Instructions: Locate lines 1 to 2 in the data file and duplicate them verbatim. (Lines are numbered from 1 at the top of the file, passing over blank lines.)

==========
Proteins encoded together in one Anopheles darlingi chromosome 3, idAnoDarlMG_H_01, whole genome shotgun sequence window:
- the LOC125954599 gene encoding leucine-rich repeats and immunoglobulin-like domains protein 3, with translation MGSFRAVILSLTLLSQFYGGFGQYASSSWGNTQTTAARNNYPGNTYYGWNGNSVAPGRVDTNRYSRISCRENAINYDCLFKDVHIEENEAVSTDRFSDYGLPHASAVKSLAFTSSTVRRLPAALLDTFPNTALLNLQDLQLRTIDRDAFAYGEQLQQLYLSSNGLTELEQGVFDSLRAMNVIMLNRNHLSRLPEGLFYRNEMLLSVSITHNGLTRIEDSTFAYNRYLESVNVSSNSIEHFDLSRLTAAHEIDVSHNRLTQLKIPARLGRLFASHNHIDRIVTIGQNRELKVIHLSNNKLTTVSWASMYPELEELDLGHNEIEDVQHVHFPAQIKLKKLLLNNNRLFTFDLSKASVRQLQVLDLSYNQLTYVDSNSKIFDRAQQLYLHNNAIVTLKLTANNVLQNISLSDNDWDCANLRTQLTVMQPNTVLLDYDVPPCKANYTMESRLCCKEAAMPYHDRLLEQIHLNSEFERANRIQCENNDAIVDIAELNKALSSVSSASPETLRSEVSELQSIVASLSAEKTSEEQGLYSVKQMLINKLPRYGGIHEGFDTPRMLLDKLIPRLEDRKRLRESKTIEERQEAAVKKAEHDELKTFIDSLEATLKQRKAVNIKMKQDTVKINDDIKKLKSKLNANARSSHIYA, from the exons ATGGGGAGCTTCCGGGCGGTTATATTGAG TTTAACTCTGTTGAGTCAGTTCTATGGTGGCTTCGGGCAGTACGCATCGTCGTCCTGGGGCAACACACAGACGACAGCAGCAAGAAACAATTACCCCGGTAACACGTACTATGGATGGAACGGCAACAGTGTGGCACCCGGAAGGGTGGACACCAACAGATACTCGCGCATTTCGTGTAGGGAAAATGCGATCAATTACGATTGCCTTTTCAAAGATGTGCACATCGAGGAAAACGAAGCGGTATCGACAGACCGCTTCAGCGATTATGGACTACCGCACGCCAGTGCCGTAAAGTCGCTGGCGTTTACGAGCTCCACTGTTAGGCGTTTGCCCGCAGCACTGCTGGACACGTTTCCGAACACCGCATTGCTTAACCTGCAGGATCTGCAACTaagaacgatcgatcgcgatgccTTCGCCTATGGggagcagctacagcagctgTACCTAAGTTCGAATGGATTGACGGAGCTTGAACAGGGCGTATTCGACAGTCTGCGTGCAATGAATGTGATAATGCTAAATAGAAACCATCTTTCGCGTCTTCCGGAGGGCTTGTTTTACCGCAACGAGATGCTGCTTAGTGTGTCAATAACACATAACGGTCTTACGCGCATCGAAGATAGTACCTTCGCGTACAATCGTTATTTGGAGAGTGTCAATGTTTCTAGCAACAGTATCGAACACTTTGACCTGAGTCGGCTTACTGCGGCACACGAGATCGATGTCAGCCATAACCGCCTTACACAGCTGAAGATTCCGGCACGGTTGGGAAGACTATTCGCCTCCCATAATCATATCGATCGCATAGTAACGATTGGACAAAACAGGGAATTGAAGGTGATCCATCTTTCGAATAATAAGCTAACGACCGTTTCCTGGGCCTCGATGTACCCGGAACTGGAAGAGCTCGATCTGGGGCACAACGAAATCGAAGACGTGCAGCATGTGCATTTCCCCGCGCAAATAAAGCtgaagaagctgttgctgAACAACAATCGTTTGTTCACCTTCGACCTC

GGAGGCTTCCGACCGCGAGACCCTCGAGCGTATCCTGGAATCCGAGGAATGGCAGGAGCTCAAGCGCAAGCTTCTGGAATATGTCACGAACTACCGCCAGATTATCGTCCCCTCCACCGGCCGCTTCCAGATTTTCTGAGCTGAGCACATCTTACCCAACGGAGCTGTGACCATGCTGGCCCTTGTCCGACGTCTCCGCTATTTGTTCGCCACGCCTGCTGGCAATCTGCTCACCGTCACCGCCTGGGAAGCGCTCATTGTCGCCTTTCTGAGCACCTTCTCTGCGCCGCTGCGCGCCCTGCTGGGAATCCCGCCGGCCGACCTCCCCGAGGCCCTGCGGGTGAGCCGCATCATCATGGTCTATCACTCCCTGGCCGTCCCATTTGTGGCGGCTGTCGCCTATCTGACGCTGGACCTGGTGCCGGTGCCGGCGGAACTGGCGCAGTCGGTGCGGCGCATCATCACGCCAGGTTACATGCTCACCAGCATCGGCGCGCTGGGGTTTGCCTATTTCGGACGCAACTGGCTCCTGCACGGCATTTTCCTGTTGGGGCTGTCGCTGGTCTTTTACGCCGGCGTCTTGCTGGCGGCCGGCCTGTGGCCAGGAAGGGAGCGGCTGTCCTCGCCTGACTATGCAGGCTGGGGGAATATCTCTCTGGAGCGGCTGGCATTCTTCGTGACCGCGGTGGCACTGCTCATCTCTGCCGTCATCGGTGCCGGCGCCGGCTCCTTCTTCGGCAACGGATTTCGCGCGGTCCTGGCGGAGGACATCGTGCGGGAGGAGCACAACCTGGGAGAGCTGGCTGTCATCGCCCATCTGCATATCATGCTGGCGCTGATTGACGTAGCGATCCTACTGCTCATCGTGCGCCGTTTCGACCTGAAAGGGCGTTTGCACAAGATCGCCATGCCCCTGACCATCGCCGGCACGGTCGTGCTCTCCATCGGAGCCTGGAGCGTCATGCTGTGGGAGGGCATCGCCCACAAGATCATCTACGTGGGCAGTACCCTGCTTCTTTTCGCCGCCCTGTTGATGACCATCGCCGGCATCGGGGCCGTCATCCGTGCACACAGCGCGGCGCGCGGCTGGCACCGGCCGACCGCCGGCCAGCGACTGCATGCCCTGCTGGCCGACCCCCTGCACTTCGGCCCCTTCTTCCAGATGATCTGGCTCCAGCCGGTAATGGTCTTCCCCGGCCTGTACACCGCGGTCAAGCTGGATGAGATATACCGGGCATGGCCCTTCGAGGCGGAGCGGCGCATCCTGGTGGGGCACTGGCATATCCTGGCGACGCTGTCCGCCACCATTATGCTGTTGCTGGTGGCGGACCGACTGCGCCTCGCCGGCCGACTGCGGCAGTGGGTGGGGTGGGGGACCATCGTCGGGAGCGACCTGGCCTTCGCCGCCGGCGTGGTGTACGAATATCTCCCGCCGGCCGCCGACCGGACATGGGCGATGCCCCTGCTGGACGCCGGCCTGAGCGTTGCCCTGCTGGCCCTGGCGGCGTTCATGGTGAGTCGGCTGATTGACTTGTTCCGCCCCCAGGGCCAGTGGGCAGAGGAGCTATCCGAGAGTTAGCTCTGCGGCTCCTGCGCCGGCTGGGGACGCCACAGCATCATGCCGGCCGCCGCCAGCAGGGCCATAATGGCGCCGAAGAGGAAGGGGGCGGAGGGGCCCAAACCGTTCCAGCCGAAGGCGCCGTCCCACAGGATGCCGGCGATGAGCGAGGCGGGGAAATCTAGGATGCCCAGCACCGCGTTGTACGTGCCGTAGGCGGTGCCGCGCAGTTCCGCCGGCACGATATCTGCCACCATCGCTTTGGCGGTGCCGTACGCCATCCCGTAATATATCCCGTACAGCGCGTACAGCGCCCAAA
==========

Proteins encoded together in one Anopheles darlingi chromosome 3, idAnoDarlMG_H_01, whole genome shotgun sequence window:
- the LOC125954599 gene encoding leucine-rich repeats and immunoglobulin-like domains protein 3, with translation MGSFRAVILSLTLLSQFYGGFGQYASSSWGNTQTTAARNNYPGNTYYGWNGNSVAPGRVDTNRYSRISCRENAINYDCLFKDVHIEENEAVSTDRFSDYGLPHASAVKSLAFTSSTVRRLPAALLDTFPNTALLNLQDLQLRTIDRDAFAYGEQLQQLYLSSNGLTELEQGVFDSLRAMNVIMLNRNHLSRLPEGLFYRNEMLLSVSITHNGLTRIEDSTFAYNRYLESVNVSSNSIEHFDLSRLTAAHEIDVSHNRLTQLKIPARLGRLFASHNHIDRIVTIGQNRELKVIHLSNNKLTTVSWASMYPELEELDLGHNEIEDVQHVHFPAQIKLKKLLLNNNRLFTFDLSKASVRQLQVLDLSYNQLTYVDSNSKIFDRAQQLYLHNNAIVTLKLTANNVLQNISLSDNDWDCANLRTQLTVMQPNTVLLDYDVPPCKANYTMESRLCCKEAAMPYHDRLLEQIHLNSEFERANRIQCENNDAIVDIAELNKALSSVSSASPETLRSEVSELQSIVASLSAEKTSEEQGLYSVKQMLINKLPRYGGIHEGFDTPRMLLDKLIPRLEDRKRLRESKTIEERQEAAVKKAEHDELKTFIDSLEATLKQRKAVNIKMKQDTVKINDDIKKLKSKLNANARSSHIYA, from the exons ATGGGGAGCTTCCGGGCGGTTATATTGAG TTTAACTCTGTTGAGTCAGTTCTATGGTGGCTTCGGGCAGTACGCATCGTCGTCCTGGGGCAACACACAGACGACAGCAGCAAGAAACAATTACCCCGGTAACACGTACTATGGATGGAACGGCAACAGTGTGGCACCCGGAAGGGTGGACACCAACAGATACTCGCGCATTTCGTGTAGGGAAAATGCGATCAATTACGATTGCCTTTTCAAAGATGTGCACATCGAGGAAAACGAAGCGGTATCGACAGACCGCTTCAGCGATTATGGACTACCGCACGCCAGTGCCGTAAAGTCGCTGGCGTTTACGAGCTCCACTGTTAGGCGTTTGCCCGCAGCACTGCTGGACACGTTTCCGAACACCGCATTGCTTAACCTGCAGGATCTGCAACTaagaacgatcgatcgcgatgccTTCGCCTATGGggagcagctacagcagctgTACCTAAGTTCGAATGGATTGACGGAGCTTGAACAGGGCGTATTCGACAGTCTGCGTGCAATGAATGTGATAATGCTAAATAGAAACCATCTTTCGCGTCTTCCGGAGGGCTTGTTTTACCGCAACGAGATGCTGCTTAGTGTGTCAATAACACATAACGGTCTTACGCGCATCGAAGATAGTACCTTCGCGTACAATCGTTATTTGGAGAGTGTCAATGTTTCTAGCAACAGTATCGAACACTTTGACCTGAGTCGGCTTACTGCGGCACACGAGATCGATGTCAGCCATAACCGCCTTACACAGCTGAAGATTCCGGCACGGTTGGGAAGACTATTCGCCTCCCATAATCATATCGATCGCATAGTAACGATTGGACAAAACAGGGAATTGAAGGTGATCCATCTTTCGAATAATAAGCTAACGACCGTTTCCTGGGCCTCGATGTACCCGGAACTGGAAGAGCTCGATCTGGGGCACAACGAAATCGAAGACGTGCAGCATGTGCATTTCCCCGCGCAAATAAAGCtgaagaagctgttgctgAACAACAATCGTTTGTTCACCTTCGACCTC